OPC gives nod to Vision 2037
On Monday, City Planner Judy Daniel presented the final draft to the commission for their review to determine if they recommended approval to the Oxford Board of Aldermen.
The city began the process of updating its comprehensive plan in 2014 after hiring the Orion Planning Group to assist with that effort. An advisory committee was formed, made up of local citizens and business people. Several public hearings were held to gain input from the community and last month, the updated Land Use Types Map was presented to the public for review at the Oxford Conference Center.
Daniel said the last update to the plan was in 2004.
“While the plan is less than 15 years old, growth has been so extraordinary that city leaders felt it important for a new type of plan with a broad approach that will use new approaches in planning practice that are oriented to creating cities that build great places to live, work, and play not just single
use commercial areas bordering residential areas,” she told the commission.
The updated plan uses current planning “smart growth” philosophy, which has replaced the “sprawl” philosophies that many communities have used since World War II, where areas had one type of zoning in one area; had a center of town with neighborhoods sprawled out beyond that center.
“Smart Growth encourages building urban, suburban and rural communities with housing and transportation choices near jobs, shops, and schools,” Daniel said. “The range of place types in the Vision 2037 Plan reflect this philosophy in what is called a ‘continuum,’ meaning an evolving growth pattern from natural open spaces up to high density urban uses.”
Commissioner John Bradley said the plan needed to come with more “teeth” in protecting the existing traditional neighborhoods of Oxford in what’s commonly referred to as “old Oxford.” He felt a code enforcement officer should be hired within the Planning Department – to work in conjunction with the code enforcement officer employed by the Oxford Police Department, to make sure residents complied with local codes for single-family residential areas, in particular where only three non-related people could live in a single-family home.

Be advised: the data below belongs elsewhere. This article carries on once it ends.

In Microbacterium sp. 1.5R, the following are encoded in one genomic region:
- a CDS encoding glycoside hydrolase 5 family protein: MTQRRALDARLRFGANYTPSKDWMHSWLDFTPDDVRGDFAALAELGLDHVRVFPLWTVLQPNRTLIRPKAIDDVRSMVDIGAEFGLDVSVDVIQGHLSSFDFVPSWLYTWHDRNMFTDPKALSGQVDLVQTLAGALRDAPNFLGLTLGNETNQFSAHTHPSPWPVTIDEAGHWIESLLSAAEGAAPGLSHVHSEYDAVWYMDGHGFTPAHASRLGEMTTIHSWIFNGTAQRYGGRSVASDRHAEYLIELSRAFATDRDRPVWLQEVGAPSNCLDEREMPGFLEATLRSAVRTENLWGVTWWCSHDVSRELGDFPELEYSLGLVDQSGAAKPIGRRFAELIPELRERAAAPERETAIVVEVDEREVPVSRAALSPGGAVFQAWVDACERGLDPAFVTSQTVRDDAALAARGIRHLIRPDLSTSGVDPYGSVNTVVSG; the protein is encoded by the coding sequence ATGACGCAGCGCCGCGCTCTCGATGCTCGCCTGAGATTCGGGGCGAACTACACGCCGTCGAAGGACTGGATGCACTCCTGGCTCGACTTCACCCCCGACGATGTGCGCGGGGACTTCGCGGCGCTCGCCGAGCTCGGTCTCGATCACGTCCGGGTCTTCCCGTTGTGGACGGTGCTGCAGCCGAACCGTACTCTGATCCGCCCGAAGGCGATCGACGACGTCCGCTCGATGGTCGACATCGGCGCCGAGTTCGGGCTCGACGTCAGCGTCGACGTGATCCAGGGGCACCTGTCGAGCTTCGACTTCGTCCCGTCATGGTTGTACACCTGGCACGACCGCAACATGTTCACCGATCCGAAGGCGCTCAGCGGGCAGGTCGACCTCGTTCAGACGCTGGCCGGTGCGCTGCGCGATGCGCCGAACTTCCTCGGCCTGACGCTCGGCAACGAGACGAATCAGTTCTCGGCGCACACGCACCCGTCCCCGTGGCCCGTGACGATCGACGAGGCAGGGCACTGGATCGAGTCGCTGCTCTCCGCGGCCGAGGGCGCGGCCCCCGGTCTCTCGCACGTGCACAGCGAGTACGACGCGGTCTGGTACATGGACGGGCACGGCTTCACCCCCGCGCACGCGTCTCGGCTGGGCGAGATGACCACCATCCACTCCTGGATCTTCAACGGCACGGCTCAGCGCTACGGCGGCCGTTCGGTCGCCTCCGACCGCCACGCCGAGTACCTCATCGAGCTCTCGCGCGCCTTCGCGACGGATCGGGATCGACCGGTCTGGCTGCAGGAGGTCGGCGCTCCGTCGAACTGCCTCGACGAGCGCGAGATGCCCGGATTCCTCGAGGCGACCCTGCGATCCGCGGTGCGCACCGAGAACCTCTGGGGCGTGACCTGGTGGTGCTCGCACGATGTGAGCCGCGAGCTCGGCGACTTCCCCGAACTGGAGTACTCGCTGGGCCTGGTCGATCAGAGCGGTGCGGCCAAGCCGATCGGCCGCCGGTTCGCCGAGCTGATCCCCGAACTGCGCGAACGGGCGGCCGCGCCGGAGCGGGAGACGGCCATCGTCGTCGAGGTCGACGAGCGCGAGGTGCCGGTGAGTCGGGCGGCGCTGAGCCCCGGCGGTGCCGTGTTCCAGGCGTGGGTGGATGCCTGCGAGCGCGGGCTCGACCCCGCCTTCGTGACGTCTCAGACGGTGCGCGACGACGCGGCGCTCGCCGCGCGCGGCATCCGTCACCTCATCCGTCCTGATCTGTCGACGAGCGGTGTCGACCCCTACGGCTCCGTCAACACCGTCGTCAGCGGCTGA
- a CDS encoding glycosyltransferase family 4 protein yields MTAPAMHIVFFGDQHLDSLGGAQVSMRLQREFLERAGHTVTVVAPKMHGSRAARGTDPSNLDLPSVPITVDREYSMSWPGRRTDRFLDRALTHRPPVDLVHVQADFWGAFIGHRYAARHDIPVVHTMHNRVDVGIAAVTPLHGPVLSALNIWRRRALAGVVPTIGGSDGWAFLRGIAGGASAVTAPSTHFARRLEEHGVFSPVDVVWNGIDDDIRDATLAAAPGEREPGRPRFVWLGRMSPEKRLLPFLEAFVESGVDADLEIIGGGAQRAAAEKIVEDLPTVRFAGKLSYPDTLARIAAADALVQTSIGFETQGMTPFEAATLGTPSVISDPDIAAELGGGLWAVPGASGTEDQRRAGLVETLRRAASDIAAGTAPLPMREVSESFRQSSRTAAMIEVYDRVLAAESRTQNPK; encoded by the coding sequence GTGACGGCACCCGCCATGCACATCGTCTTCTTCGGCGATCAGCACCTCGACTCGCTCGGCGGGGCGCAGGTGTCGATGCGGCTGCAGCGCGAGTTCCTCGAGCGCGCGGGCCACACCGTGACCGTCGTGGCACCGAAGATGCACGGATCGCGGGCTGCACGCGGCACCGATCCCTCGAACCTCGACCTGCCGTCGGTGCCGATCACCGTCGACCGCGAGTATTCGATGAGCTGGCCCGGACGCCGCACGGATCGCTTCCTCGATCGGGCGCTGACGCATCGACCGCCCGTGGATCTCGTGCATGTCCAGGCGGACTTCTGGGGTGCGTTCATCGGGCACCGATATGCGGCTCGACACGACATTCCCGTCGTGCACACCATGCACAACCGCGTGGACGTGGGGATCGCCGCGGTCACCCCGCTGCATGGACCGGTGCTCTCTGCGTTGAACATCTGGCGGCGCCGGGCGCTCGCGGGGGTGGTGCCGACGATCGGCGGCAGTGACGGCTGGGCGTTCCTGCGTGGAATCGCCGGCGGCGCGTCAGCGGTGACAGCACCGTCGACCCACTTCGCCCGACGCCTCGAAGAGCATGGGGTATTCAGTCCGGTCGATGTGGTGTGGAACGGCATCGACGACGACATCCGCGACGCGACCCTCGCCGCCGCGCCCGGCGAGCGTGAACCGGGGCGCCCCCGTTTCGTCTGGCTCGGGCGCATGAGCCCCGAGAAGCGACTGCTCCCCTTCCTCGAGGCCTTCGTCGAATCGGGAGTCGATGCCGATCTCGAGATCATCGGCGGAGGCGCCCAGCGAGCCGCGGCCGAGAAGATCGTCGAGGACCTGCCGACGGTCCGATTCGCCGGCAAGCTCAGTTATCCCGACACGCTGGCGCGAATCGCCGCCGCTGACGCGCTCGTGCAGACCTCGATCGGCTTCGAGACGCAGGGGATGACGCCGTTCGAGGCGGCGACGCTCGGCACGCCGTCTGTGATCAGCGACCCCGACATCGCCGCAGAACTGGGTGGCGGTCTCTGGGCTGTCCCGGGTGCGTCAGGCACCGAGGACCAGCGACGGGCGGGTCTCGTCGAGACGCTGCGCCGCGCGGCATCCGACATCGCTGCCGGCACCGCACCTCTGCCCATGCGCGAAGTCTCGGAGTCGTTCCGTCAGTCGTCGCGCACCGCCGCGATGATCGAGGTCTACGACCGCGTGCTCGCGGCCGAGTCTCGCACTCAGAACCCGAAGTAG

“That’s already in our code but it doesn’t seem to be being enforced,” he said.
A planning code officer would also check on contractors making renovations to homes within the historic district to make sure they are adhering to the approved Certificate of Appropriateness requirements and other planning-related aspects, while the city’s CEO would continue to enforce neighborhood codes such as garbage cans being left in the street and unmowed lawns.
Daniel said that could be added into the plan’s implementation section as a goal for the city to achieve if the aldermen approve the plan.
Only one person from the public spoke about the plan, asking whether or not the city had any control or input on how the area around the University of Mississippi-owned airport off McLarty Road.
Since the university owns the land, Daniel said the city cannot control what happens with the property and so it was not addressed in Vision 2037.
“We tend to stick to the property we have control over,” she said.
The plan is expected to go up before the Board of Aldermen this summer for their consideration. If approved, the planning department will begin working on the city ordinances needed to implement the plan and the zoning that goes along with the recommended place types.
The commission approved the plan with Bradley’s recommended addition.